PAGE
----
The caravan travels as far as Sante Fe, where Susie decides to stop for a couple of years. This does not suit Flashman’s plans so he sells one of the whores, Cleonie, with whom he has been sleeping, to the Indians, and sets off on his own. Unfortunately, he falls in with an infanmous band of Scalphunters and is forced to join in one of their raids. This captures several Indian women, who are to be enjoyed before being killed and scalped. Because Flashman prefers not to crudely rape his woman, who happens to be the daughter of Mangas Colorado, the mountainous leader of the Apaches, he is spared, and ends up going through his third bigamous marriage in the last twelve months, marrying Takes-Away-Clouds Woman.
After wintering with the Apaches into 1850, Flashman takes advantage of the first Spring raiding party to break away. He is pursued relentlessly, but is rescued by the intervention of the legendary scout, Kit Carson. Carson secures Flashman’s safety and, in slow stages, he is able to make his way to San Francisco by September, in order to depart America.
We now reach the most substantial gap in Flashman’s early career. At the end of ‘The Forty-Niners’, he confirms that his American adventures had come to an end, at least for the next quarter century. Most readers have taken that to mean that Flashman does, finally, return to England. I doubt it was that simple.
When next we hear of Flashman, it is early 1854, and he has already assessed the prevailing sentiment of the times and secured a sinecurial position at the Board of Ordnance that he intends will keep him from active service in the War with Russia that he foresees.
This means we have some three years to account for, although on this occasion we have the advantage of one confirmed but unchronicled adventure in this period. We know that Flashman was in Australia during their Gold Rush: officially this could mean any time between 1851-54, but most chronologies I’ve seen agree on dating this to 1852. He plays nap with pinches of gold dust from the diggings, and spends his near-customary time in prison in Botany Bay.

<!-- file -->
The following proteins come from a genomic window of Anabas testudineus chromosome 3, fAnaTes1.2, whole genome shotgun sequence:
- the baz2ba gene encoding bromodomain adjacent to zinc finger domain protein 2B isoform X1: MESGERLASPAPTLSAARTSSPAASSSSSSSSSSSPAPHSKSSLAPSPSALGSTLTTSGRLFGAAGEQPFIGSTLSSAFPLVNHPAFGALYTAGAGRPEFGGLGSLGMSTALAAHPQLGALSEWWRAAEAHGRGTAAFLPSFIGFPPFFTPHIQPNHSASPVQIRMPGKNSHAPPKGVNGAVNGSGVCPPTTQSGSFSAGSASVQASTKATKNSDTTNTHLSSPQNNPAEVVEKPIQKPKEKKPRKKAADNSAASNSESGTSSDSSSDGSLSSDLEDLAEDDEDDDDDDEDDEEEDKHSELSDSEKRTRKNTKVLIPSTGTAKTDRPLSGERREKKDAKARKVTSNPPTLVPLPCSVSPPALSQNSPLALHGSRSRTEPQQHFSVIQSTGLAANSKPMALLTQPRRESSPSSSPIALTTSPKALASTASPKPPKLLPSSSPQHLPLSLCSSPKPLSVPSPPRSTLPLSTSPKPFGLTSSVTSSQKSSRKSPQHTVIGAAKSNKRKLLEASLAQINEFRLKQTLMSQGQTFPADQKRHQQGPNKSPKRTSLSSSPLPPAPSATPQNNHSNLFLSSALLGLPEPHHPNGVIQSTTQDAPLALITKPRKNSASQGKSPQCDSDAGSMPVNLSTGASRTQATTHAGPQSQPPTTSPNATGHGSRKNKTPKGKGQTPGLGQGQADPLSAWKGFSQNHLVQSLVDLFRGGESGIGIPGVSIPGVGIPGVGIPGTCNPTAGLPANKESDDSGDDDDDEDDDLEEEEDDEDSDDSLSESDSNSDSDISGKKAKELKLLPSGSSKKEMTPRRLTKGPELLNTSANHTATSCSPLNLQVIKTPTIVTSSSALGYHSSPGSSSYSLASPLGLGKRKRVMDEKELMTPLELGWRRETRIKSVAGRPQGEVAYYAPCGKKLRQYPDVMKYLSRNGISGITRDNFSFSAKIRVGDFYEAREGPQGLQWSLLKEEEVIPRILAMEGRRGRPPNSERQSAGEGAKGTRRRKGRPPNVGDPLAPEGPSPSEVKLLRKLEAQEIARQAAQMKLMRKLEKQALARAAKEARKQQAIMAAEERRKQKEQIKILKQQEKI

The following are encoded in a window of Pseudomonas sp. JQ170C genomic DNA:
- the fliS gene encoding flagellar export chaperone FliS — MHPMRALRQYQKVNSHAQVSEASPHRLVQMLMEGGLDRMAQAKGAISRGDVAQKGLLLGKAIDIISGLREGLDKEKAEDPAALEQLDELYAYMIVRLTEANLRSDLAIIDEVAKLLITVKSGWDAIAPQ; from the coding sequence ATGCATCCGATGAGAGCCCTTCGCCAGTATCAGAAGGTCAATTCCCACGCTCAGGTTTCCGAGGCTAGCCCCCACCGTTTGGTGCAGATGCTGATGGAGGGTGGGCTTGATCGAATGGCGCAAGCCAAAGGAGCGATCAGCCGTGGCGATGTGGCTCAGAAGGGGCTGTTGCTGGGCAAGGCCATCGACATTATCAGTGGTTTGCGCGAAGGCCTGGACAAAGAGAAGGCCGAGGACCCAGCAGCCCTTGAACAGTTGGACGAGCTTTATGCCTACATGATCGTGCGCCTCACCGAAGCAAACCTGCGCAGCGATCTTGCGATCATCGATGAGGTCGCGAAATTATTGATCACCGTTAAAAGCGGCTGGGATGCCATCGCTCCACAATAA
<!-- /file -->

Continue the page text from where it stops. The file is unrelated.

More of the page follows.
We also have undated incidents in the South Pacific: Christian Missionary in the Fly River country, west of Papua New Guinea, and Lottery Supervisor in Manila, in the Philippines. And we have Flashman’s mention of undergoing a shipwreck and failing to have sex with a fellow refugee in a lifeboat.
Given the distance from England to Australia, and that travel there and back represented a massive commitment in time (the Flashmans take more or less a year from England to Singapore in 1843-44) it seemed logical to me to collate Flashman’s other adventures in the South Pacific into this period, rather than have to find another trip around the world to accommodate them. This means a somewhat erratic course about the South Pacific, which is not an objection in itself, but there is a later placing for one of these incidents that seems to me to make better sense, so I exclude it and suggest the following:
In San Francisco, Flashman seeks passage to England. This would be by ship, either round Cape Horn, or by passage to Panama, crossing the isthmus on foot and catching a shop for England on the Atlantic side. The third alternative, crossing the Pacific and returning round the globe, seems an unlikely choice, given the length of time involved. Of course, he could always have done his usual trick of having gotten involved with a married woman whilst waiting, and having to leave in haste, on which case he may have had to catch a ship heading towards the Far East.
Whatever his course, Flashman takes up with a woman on board but, just when he’s about to commit the capital act in his or her cabin, the ship is either attacked or springs a leak but either way, it is shipwrecked and Flashy heads for the lifeboats. His amour gets there under her own steam, but in a crowded lifeboat, consummation proves impossible.
It may be that the lifeboat comes to land on the South American continent, giving Flashman his experience with hearing drums in the jungle on that continent. However, that I think is pushing it a bit, so: Flashman drifts at sea until the lifeboat is discovered and everybody is rescued (knowing Flashman, by this point everyone may well consist of him alone). But, for one reason or another, the rescuing vessel is heading outwards across the Pacific, and will not take him back to the Americas.
Flashman winds up in Australia , initially at Botany Bay, where he ends up in the lock-up, before going on to the Gold Rush, where he has the adventures Fraser envisioned. After leaving Australia, Flashman arrives in the Philippines, where he is robbed of any gold that he has got away with and earns his passage home by taking on his Lottery Supervisor role. From this successful venture, he finally manages to return to England, after having been absent for four years. His reunion with Elspeth produced their first child, Havvy…